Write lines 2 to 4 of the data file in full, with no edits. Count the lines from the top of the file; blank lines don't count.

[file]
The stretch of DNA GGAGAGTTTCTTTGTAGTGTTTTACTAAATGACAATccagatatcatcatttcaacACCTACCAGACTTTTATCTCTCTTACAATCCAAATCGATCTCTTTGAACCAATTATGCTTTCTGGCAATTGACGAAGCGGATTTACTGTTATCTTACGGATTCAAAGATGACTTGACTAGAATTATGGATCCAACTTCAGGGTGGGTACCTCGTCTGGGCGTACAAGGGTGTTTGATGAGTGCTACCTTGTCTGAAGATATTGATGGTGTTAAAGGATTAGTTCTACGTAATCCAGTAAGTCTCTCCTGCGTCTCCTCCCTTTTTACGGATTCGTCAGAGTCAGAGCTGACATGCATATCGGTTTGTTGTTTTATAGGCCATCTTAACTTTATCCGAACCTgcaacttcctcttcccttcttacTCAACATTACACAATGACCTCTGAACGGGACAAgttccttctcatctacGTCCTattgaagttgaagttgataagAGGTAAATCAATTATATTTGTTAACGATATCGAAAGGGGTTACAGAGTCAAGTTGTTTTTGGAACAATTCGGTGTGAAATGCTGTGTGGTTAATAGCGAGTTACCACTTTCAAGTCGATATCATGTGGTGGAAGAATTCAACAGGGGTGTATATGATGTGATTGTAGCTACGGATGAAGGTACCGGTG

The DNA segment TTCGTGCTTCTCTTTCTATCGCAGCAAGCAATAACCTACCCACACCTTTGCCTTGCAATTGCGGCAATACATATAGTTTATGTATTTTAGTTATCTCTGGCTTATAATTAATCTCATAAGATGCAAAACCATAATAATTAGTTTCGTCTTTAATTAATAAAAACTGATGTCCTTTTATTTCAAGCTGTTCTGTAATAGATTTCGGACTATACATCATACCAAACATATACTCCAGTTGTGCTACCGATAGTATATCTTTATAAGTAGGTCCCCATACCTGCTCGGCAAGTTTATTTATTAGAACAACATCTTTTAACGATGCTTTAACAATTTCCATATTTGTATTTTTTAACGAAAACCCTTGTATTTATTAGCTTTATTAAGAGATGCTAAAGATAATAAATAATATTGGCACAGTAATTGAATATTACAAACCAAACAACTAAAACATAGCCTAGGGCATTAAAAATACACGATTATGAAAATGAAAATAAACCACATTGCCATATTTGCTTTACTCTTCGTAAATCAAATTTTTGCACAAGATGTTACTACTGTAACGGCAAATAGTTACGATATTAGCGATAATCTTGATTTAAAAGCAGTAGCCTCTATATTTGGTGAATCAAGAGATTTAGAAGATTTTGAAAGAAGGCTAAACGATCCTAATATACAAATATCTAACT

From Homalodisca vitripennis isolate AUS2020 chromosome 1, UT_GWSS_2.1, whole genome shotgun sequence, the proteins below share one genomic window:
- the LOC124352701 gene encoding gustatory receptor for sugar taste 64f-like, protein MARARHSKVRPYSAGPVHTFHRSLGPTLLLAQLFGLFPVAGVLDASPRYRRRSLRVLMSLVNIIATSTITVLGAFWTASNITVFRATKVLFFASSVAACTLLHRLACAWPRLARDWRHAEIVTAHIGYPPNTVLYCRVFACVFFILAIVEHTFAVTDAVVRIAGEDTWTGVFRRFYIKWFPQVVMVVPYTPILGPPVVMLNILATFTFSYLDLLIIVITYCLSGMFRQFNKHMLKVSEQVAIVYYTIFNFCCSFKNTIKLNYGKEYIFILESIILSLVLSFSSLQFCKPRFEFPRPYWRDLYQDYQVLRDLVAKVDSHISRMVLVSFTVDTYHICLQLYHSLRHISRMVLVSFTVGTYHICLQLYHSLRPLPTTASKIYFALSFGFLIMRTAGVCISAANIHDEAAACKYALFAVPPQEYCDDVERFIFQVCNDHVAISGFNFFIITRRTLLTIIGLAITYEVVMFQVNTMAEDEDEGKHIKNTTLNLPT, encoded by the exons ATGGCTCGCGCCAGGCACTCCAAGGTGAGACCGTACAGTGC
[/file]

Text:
The DNA segment TTCGTGCTTCTCTTTCTATCGCAGCAAGCAATAACCTACCCACACCTTTGCCTTGCAATTGCGGCAATACATATAGTTTATGTATTTTAGTTATCTCTGGCTTATAATTAATCTCATAAGATGCAAAACCATAATAATTAGTTTCGTCTTTAATTAATAAAAACTGATGTCCTTTTATTTCAAGCTGTTCTGTAATAGATTTCGGACTATACATCATACCAAACATATACTCCAGTTGTGCTACCGATAGTATATCTTTATAAGTAGGTCCCCATACCTGCTCGGCAAGTTTATTTATTAGAACAACATCTTTTAACGATGCTTTAACAATTTCCATATTTGTATTTTTTAACGAAAACCCTTGTATTTATTAGCTTTATTAAGAGATGCTAAAGATAATAAATAATATTGGCACAGTAATTGAATATTACAAACCAAACAACTAAAACATAGCCTAGGGCATTAAAAATACACGATTATGAAAATGAAAATAAACCACATTGCCATATTTGCTTTACTCTTCGTAAATCAAATTTTTGCACAAGATGTTACTACTGTAACGGCAAATAGTTACGATATTAGCGATAATCTTGATTTAAAAGCAGTAGCCTCTATATTTGGTGAATCAAGAGATTTAGAAGATTTTGAAAGAAGGCTAAACGATCCTAATATACAAATATCTAACT

From Homalodisca vitripennis isolate AUS2020 chromosome 1, UT_GWSS_2.1, whole genome shotgun sequence, the proteins below share one genomic window:
- the LOC124352701 gene encoding gustatory receptor for sugar taste 64f-like, protein MARARHSKVRPYSAGPVHTFHRSLGPTLLLAQLFGLFPVAGVLDASPRYRRRSLRVLMSLVNIIATSTITVLGAFWTASNITVFRATKVLFFASSVAACTLLHRLACAWPRLARDWRHAEIVTAHIGYPPNTVLYCRVFACVFFILAIVEHTFAVTDAVVRIAGEDTWTGVFRRFYIKWFPQVVMVVPYTPILGPPVVMLNILATFTFSYLDLLIIVITYCLSGMFRQFNKHMLKVSEQVAIVYYTIFNFCCSFKNTIKLNYGKEYIFILESIILSLVLSFSSLQFCKPRFEFPRPYWRDLYQDYQVLRDLVAKVDSHISRMVLVSFTVDTYHICLQLYHSLRHISRMVLVSFTVGTYHICLQLYHSLRPLPTTASKIYFALSFGFLIMRTAGVCISAANIHDEAAACKYALFAVPPQEYCDDVERFIFQVCNDHVAISGFNFFIITRRTLLTIIGLAITYEVVMFQVNTMAEDEDEGKHIKNTTLNLPT, encoded by the exons ATGGCTCGCGCCAGGCACTCCAAGGTGAGACCGTACAGTGC